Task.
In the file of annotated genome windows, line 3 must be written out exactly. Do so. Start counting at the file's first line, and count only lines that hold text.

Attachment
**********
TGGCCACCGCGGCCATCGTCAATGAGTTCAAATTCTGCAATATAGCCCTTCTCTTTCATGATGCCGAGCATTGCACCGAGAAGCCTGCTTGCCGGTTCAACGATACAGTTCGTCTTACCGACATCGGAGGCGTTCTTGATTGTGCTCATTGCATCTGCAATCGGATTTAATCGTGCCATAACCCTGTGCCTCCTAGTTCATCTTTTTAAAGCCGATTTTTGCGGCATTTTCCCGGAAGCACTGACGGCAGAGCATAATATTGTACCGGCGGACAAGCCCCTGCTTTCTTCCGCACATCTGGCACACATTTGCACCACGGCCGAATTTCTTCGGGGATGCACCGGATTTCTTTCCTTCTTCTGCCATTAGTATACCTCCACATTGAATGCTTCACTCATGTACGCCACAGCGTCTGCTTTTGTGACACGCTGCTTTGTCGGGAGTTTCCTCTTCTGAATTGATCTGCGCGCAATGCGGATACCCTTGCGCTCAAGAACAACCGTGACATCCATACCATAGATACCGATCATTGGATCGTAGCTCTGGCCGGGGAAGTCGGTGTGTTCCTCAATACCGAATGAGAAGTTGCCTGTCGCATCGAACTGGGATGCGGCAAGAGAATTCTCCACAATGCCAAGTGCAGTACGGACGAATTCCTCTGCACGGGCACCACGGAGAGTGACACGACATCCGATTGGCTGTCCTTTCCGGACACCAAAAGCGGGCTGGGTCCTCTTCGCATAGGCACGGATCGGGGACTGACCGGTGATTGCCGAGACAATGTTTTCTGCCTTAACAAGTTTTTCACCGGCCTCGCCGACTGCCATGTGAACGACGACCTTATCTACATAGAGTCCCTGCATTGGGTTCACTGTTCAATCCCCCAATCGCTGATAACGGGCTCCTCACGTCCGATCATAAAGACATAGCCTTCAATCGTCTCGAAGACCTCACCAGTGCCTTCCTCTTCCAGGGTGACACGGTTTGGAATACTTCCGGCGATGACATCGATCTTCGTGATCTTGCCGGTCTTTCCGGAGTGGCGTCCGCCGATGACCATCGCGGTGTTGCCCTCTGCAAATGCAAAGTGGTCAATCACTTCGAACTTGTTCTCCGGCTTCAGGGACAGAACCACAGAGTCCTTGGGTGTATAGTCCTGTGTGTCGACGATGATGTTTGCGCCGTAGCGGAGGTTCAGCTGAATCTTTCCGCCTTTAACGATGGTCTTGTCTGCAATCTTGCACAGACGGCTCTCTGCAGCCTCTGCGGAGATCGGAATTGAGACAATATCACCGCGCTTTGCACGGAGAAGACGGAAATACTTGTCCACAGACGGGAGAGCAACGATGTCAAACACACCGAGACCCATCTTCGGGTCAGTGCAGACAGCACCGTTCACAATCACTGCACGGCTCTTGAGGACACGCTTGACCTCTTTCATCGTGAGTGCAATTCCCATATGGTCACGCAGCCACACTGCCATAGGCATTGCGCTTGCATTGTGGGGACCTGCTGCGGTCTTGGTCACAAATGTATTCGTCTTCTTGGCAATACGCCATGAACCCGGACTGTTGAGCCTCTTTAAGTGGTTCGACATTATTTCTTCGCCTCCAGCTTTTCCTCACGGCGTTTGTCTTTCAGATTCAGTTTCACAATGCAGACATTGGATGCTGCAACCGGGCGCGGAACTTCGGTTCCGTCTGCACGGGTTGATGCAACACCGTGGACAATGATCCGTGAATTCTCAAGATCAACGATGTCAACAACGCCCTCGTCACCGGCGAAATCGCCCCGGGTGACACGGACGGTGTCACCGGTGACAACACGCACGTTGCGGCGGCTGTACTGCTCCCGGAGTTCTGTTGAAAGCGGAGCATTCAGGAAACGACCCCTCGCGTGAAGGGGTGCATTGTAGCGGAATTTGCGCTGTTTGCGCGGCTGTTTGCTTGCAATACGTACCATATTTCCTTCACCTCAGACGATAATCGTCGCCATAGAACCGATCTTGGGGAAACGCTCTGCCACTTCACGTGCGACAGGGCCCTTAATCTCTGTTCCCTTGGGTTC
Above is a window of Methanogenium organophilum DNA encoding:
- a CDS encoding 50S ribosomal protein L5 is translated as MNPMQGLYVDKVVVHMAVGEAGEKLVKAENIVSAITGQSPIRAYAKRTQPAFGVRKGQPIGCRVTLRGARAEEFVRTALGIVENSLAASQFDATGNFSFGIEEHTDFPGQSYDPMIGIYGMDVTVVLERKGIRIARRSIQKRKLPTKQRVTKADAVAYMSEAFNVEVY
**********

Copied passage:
- a CDS encoding 50S ribosomal protein L5 is translated as MNPMQGLYVDKVVVHMAVGEAGEKLVKAENIVSAITGQSPIRAYAKRTQPAFGVRKGQPIGCRVTLRGARAEEFVRTALGIVENSLAASQFDATGNFSFGIEEHTDFPGQSYDPMIGIYGMDVTVVLERKGIRIARRSIQKRKLPTKQRVTKADAVAYMSEAFNVEVY